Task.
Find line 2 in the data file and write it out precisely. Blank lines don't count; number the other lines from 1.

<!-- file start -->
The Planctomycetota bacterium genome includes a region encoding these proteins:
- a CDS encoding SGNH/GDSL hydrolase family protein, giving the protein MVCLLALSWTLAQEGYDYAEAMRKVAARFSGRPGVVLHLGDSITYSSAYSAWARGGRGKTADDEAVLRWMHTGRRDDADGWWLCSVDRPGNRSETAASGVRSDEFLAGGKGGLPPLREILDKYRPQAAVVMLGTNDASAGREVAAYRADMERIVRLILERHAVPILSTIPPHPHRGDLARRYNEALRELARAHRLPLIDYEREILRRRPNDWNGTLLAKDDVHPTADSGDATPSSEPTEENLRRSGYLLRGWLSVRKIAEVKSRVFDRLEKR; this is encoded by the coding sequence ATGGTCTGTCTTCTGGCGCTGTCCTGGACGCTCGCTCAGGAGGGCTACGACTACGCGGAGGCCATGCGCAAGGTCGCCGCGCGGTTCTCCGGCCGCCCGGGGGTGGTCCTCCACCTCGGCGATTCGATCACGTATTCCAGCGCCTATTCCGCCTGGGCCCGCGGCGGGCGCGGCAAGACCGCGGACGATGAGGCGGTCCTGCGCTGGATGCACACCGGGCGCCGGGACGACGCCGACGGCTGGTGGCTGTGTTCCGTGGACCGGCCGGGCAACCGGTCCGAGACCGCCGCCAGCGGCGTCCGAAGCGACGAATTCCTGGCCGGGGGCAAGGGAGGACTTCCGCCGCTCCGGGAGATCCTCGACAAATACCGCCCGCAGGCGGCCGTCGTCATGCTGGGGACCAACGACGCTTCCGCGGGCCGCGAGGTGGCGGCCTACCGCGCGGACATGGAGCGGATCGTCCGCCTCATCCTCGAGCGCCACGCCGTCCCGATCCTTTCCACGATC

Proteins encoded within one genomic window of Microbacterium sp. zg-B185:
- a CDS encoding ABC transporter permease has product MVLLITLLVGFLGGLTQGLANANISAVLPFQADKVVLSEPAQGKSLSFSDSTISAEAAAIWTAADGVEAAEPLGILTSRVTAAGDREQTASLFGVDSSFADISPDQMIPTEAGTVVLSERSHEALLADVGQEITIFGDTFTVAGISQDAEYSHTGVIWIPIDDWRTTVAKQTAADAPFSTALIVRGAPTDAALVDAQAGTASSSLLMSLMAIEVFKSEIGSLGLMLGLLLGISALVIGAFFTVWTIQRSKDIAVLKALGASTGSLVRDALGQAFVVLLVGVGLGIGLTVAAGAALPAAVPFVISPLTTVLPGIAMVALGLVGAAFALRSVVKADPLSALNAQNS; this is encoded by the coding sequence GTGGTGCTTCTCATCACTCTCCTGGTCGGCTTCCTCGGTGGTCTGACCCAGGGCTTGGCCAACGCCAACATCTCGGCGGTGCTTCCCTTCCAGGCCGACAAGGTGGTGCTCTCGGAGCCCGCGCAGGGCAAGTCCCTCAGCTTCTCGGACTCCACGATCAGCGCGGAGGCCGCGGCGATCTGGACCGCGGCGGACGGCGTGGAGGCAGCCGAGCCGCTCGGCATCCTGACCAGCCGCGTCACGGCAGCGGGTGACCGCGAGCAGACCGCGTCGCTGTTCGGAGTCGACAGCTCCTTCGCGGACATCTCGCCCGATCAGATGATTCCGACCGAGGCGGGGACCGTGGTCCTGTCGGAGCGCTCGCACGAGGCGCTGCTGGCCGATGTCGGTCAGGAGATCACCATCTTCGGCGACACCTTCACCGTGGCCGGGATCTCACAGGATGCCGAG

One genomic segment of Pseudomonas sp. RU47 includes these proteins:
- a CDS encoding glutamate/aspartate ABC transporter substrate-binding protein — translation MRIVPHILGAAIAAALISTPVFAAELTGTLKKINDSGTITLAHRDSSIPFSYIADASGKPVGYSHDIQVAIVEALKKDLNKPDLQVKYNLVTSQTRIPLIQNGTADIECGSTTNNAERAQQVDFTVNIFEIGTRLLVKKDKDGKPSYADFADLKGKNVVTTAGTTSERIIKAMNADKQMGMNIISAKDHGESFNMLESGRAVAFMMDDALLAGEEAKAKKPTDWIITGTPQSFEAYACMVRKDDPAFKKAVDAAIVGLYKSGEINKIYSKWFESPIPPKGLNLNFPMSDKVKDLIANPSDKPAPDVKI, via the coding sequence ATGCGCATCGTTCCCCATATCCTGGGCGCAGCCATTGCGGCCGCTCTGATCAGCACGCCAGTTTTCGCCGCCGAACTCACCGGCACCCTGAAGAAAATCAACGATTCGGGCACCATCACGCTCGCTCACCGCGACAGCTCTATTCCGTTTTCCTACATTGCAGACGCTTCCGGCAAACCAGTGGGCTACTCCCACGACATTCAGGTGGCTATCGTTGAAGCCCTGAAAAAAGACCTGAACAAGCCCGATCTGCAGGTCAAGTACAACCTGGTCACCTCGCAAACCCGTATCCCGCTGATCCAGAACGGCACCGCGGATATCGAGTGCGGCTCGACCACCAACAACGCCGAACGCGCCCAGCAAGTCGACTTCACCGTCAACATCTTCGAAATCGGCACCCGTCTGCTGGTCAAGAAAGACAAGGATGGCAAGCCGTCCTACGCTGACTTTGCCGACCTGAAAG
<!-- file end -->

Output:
- a CDS encoding SGNH/GDSL hydrolase family protein, giving the protein MVCLLALSWTLAQEGYDYAEAMRKVAARFSGRPGVVLHLGDSITYSSAYSAWARGGRGKTADDEAVLRWMHTGRRDDADGWWLCSVDRPGNRSETAASGVRSDEFLAGGKGGLPPLREILDKYRPQAAVVMLGTNDASAGREVAAYRADMERIVRLILERHAVPILSTIPPHPHRGDLARRYNEALRELARAHRLPLIDYEREILRRRPNDWNGTLLAKDDVHPTADSGDATPSSEPTEENLRRSGYLLRGWLSVRKIAEVKSRVFDRLEKR; this is encoded by the coding sequence ATGGTCTGTCTTCTGGCGCTGTCCTGGACGCTCGCTCAGGAGGGCTACGACTACGCGGAGGCCATGCGCAAGGTCGCCGCGCGGTTCTCCGGCCGCCCGGGGGTGGTCCTCCACCTCGGCGATTCGATCACGTATTCCAGCGCCTATTCCGCCTGGGCCCGCGGCGGGCGCGGCAAGACCGCGGACGATGAGGCGGTCCTGCGCTGGATGCACACCGGGCGCCGGGACGACGCCGACGGCTGGTGGCTGTGTTCCGTGGACCGGCCGGGCAACCGGTCCGAGACCGCCGCCAGCGGCGTCCGAAGCGACGAATTCCTGGCCGGGGGCAAGGGAGGACTTCCGCCGCTCCGGGAGATCCTCGACAAATACCGCCCGCAGGCGGCCGTCGTCATGCTGGGGACCAACGACGCTTCCGCGGGCCGCGAGGTGGCGGCCTACCGCGCGGACATGGAGCGGATCGTCCGCCTCATCCTCGAGCGCCACGCCGTCCCGATCCTTTCCACGATC